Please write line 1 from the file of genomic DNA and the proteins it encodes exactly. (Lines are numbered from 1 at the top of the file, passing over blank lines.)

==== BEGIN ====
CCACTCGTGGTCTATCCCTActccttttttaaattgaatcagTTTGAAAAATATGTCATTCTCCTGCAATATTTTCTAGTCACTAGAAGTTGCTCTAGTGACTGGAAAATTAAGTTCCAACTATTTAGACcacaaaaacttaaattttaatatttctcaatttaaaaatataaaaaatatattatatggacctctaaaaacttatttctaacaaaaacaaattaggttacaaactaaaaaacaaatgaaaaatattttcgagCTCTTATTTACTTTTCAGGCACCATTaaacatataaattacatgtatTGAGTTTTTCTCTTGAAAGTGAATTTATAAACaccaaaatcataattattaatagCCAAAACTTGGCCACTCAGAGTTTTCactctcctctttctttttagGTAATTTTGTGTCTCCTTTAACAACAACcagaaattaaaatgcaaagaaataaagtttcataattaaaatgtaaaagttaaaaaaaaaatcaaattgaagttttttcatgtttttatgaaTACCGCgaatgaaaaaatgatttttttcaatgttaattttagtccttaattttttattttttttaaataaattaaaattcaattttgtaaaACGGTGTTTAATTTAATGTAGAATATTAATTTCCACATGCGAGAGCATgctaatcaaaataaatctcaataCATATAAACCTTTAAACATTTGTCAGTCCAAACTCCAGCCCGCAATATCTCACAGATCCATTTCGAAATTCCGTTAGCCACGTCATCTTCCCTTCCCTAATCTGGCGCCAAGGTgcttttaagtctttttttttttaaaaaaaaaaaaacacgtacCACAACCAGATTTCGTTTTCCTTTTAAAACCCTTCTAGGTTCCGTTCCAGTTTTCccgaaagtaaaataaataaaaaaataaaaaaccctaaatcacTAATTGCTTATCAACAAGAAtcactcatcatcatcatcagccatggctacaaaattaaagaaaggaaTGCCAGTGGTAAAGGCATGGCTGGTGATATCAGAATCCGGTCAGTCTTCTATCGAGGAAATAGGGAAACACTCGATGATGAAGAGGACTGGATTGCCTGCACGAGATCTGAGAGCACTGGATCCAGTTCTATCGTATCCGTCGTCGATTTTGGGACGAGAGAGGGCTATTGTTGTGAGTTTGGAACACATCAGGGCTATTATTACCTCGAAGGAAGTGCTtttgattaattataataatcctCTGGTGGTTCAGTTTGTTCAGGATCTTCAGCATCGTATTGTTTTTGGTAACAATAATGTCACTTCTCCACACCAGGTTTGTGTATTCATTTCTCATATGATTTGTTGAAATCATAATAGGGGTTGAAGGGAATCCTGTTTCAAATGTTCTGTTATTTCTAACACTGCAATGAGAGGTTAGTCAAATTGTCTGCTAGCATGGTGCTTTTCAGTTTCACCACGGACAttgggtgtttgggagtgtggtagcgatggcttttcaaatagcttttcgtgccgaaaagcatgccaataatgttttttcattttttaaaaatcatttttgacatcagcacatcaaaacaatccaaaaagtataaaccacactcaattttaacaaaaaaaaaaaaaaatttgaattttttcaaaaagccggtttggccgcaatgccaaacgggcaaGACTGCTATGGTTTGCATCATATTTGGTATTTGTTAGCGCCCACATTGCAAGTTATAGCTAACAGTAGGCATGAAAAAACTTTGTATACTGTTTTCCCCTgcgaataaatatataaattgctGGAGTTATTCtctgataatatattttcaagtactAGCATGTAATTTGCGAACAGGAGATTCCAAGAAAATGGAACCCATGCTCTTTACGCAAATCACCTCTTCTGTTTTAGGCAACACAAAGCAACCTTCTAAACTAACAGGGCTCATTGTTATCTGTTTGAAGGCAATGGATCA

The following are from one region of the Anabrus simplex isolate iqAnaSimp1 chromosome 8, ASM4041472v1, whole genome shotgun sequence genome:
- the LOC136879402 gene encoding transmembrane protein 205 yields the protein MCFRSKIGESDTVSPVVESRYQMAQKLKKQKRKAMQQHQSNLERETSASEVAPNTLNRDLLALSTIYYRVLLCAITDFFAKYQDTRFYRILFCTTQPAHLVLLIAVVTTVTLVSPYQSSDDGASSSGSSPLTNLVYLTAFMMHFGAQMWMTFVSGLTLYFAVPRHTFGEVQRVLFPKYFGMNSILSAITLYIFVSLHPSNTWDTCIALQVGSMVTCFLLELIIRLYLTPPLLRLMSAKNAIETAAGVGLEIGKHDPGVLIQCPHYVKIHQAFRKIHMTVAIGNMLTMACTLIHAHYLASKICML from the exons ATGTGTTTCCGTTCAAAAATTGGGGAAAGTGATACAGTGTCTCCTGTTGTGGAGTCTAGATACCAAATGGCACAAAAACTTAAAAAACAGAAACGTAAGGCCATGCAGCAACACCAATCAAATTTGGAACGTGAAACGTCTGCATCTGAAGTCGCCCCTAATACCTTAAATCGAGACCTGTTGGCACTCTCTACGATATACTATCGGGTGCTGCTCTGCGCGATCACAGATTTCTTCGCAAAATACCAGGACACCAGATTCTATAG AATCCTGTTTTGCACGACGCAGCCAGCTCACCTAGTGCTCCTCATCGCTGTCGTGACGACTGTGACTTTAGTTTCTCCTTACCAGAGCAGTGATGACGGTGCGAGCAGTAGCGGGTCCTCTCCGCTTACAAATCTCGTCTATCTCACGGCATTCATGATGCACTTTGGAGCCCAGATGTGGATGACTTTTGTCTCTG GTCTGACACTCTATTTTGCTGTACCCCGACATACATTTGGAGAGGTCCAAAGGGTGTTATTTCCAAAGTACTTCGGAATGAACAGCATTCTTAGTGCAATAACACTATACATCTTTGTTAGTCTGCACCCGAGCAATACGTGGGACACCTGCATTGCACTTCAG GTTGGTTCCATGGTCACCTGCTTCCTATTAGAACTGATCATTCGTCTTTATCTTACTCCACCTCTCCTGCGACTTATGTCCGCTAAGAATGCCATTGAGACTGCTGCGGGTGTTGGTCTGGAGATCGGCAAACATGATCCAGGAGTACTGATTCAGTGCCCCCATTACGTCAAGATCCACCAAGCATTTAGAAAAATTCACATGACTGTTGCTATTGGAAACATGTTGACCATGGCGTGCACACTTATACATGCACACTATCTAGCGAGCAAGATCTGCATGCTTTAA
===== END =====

CCACTCGTGGTCTATCCCTActccttttttaaattgaatcagTTTGAAAAATATGTCATTCTCCTGCAATATTTTCTAGTCACTAGAAGTTGCTCTAGTGACTGGAAAATTAAGTTCCAACTATTTAGACcacaaaaacttaaattttaatatttctcaatttaaaaatataaaaaatatattatatggacctctaaaaacttatttctaacaaaaacaaattaggttacaaactaaaaaacaaatgaaaaatattttcgagCTCTTATTTACTTTTCAGGCACCATTaaacatataaattacatgtatTGAGTTTTTCTCTTGAAAGTGAATTTATAAACaccaaaatcataattattaatagCCAAAACTTGGCCACTCAGAGTTTTCactctcctctttctttttagGTAATTTTGTGTCTCCTTTAACAACAACcagaaattaaaatgcaaagaaataaagtttcataattaaaatgtaaaagttaaaaaaaaaatcaaattgaagttttttcatgtttttatgaaTACCGCgaatgaaaaaatgatttttttcaatgttaattttagtccttaattttttattttttttaaataaattaaaattcaattttgtaaaACGGTGTTTAATTTAATGTAGAATATTAATTTCCACATGCGAGAGCATgctaatcaaaataaatctcaataCATATAAACCTTTAAACATTTGTCAGTCCAAACTCCAGCCCGCAATATCTCACAGATCCATTTCGAAATTCCGTTAGCCACGTCATCTTCCCTTCCCTAATCTGGCGCCAAGGTgcttttaagtctttttttttttaaaaaaaaaaaaacacgtacCACAACCAGATTTCGTTTTCCTTTTAAAACCCTTCTAGGTTCCGTTCCAGTTTTCccgaaagtaaaataaataaaaaaataaaaaaccctaaatcacTAATTGCTTATCAACAAGAAtcactcatcatcatcatcagccatggctacaaaattaaagaaaggaaTGCCAGTGGTAAAGGCATGGCTGGTGATATCAGAATCCGGTCAGTCTTCTATCGAGGAAATAGGGAAACACTCGATGATGAAGAGGACTGGATTGCCTGCACGAGATCTGAGAGCACTGGATCCAGTTCTATCGTATCCGTCGTCGATTTTGGGACGAGAGAGGGCTATTGTTGTGAGTTTGGAACACATCAGGGCTATTATTACCTCGAAGGAAGTGCTtttgattaattataataatcctCTGGTGGTTCAGTTTGTTCAGGATCTTCAGCATCGTATTGTTTTTGGTAACAATAATGTCACTTCTCCACACCAGGTTTGTGTATTCATTTCTCATATGATTTGTTGAAATCATAATAGGGGTTGAAGGGAATCCTGTTTCAAATGTTCTGTTATTTCTAACACTGCAATGAGAGGTTAGTCAAATTGTCTGCTAGCATGGTGCTTTTCAGTTTCACCACGGACAttgggtgtttgggagtgtggtagcgatggcttttcaaatagcttttcgtgccgaaaagcatgccaataatgttttttcattttttaaaaatcatttttgacatcagcacatcaaaacaatccaaaaagtataaaccacactcaattttaacaaaaaaaaaaaaaaatttgaattttttcaaaaagccggtttggccgcaatgccaaacgggcaaGACTGCTATGGTTTGCATCATATTTGGTATTTGTTAGCGCCCACATTGCAAGTTATAGCTAACAGTAGGCATGAAAAAACTTTGTATACTGTTTTCCCCTgcgaataaatatataaattgctGGAGTTATTCtctgataatatattttcaagtactAGCATGTAATTTGCGAACAGGAGATTCCAAGAAAATGGAACCCATGCTCTTTACGCAAATCACCTCTTCTGTTTTAGGCAACACAAAGCAACCTTCTAAACTAACAGGGCTCATTGTTATCTGTTTGAAGGCAATGGATCA